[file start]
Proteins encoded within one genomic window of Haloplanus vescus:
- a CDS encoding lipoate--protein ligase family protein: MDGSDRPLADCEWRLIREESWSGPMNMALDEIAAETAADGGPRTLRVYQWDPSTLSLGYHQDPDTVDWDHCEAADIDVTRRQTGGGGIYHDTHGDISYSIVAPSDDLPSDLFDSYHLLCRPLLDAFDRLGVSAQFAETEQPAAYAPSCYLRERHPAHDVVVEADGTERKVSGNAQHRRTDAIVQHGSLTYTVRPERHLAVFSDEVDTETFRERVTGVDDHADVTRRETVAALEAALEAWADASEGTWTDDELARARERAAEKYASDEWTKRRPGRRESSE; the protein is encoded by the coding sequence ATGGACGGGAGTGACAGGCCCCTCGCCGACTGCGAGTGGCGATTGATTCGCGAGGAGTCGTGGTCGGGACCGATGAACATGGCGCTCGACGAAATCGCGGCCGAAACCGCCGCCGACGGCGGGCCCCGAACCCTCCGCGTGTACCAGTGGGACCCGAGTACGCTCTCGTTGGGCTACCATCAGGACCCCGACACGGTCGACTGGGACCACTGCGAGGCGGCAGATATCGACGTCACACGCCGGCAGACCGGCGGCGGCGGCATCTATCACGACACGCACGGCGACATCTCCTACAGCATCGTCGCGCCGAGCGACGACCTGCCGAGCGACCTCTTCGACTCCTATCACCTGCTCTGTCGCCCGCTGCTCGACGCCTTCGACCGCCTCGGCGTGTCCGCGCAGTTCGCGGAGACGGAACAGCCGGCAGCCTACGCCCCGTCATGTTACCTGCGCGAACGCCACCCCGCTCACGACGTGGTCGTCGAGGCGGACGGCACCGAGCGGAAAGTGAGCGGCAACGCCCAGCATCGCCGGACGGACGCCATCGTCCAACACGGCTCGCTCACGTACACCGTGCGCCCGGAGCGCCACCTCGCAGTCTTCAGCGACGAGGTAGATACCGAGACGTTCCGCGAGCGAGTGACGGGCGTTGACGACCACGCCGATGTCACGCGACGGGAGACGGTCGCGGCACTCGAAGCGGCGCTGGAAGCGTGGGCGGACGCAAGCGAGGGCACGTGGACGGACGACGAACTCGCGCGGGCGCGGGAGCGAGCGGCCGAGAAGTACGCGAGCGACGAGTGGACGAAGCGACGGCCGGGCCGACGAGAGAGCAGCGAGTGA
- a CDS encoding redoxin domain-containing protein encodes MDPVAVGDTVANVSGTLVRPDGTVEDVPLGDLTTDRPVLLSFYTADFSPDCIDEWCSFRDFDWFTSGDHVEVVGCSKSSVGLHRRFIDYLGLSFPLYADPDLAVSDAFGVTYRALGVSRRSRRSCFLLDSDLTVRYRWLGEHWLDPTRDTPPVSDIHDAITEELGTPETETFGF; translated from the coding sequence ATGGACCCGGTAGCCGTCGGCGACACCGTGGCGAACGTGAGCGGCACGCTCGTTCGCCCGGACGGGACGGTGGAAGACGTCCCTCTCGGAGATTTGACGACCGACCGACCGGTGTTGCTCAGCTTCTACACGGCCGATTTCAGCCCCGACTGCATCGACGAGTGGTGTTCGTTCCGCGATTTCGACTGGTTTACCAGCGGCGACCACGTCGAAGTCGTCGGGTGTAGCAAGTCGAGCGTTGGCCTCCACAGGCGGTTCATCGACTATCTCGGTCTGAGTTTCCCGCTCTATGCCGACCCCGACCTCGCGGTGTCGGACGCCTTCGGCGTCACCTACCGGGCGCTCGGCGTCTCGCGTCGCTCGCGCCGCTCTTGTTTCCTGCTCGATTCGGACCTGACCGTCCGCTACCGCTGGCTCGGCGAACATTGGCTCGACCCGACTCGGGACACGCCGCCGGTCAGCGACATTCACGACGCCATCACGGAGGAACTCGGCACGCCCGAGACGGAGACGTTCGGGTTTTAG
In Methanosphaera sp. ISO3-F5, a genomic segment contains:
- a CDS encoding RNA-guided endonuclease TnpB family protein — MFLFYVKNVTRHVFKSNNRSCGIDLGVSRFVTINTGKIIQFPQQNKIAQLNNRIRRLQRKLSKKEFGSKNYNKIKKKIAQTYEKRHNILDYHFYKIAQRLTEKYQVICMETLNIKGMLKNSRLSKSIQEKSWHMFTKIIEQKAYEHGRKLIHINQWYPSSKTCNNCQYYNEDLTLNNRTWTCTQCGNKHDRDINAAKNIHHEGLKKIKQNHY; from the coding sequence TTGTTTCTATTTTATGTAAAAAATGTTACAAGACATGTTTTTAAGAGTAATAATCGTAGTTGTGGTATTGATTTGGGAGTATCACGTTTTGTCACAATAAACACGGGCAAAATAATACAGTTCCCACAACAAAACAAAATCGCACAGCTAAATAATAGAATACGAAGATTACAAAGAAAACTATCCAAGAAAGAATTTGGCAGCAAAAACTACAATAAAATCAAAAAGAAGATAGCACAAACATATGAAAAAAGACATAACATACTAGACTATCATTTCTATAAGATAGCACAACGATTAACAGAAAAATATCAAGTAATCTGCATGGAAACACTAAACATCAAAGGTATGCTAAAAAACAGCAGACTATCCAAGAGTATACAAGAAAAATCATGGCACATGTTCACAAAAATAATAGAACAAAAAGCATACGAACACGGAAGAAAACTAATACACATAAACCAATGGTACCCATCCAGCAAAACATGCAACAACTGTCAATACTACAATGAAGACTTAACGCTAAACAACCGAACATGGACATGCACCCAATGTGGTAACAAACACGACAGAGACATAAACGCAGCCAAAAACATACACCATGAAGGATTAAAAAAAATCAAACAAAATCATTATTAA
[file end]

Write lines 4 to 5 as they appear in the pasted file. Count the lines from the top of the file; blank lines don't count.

In Methanosphaera sp. ISO3-F5, a genomic segment contains:
- a CDS encoding RNA-guided endonuclease TnpB family protein — MFLFYVKNVTRHVFKSNNRSCGIDLGVSRFVTINTGKIIQFPQQNKIAQLNNRIRRLQRKLSKKEFGSKNYNKIKKKIAQTYEKRHNILDYHFYKIAQRLTEKYQVICMETLNIKGMLKNSRLSKSIQEKSWHMFTKIIEQKAYEHGRKLIHINQWYPSSKTCNNCQYYNEDLTLNNRTWTCTQCGNKHDRDINAAKNIHHEGLKKIKQNHY; from the coding sequence TTGTTTCTATTTTATGTAAAAAATGTTACAAGACATGTTTTTAAGAGTAATAATCGTAGTTGTGGTATTGATTTGGGAGTATCACGTTTTGTCACAATAAACACGGGCAAAATAATACAGTTCCCACAACAAAACAAAATCGCACAGCTAAATAATAGAATACGAAGATTACAAAGAAAACTATCCAAGAAAGAATTTGGCAGCAAAAACTACAATAAAATCAAAAAGAAGATAGCACAAACATATGAAAAAAGACATAACATACTAGACTATCATTTCTATAAGATAGCACAACGATTAACAGAAAAATATCAAGTAATCTGCATGGAAACACTAAACATCAAAGGTATGCTAAAAAACAGCAGACTATCCAAGAGTATACAAGAAAAATCATGGCACATGTTCACAAAAATAATAGAACAAAAAGCATACGAACACGGAAGAAAACTAATACACATAAACCAATGGTACCCATCCAGCAAAACATGCAACAACTGTCAATACTACAATGAAGACTTAACGCTAAACAACCGAACATGGACATGCACCCAATGTGGTAACAAACACGACAGAGACATAAACGCAGCCAAAAACATACACCATGAAGGATTAAAAAAAATCAAACAAAATCATTATTAA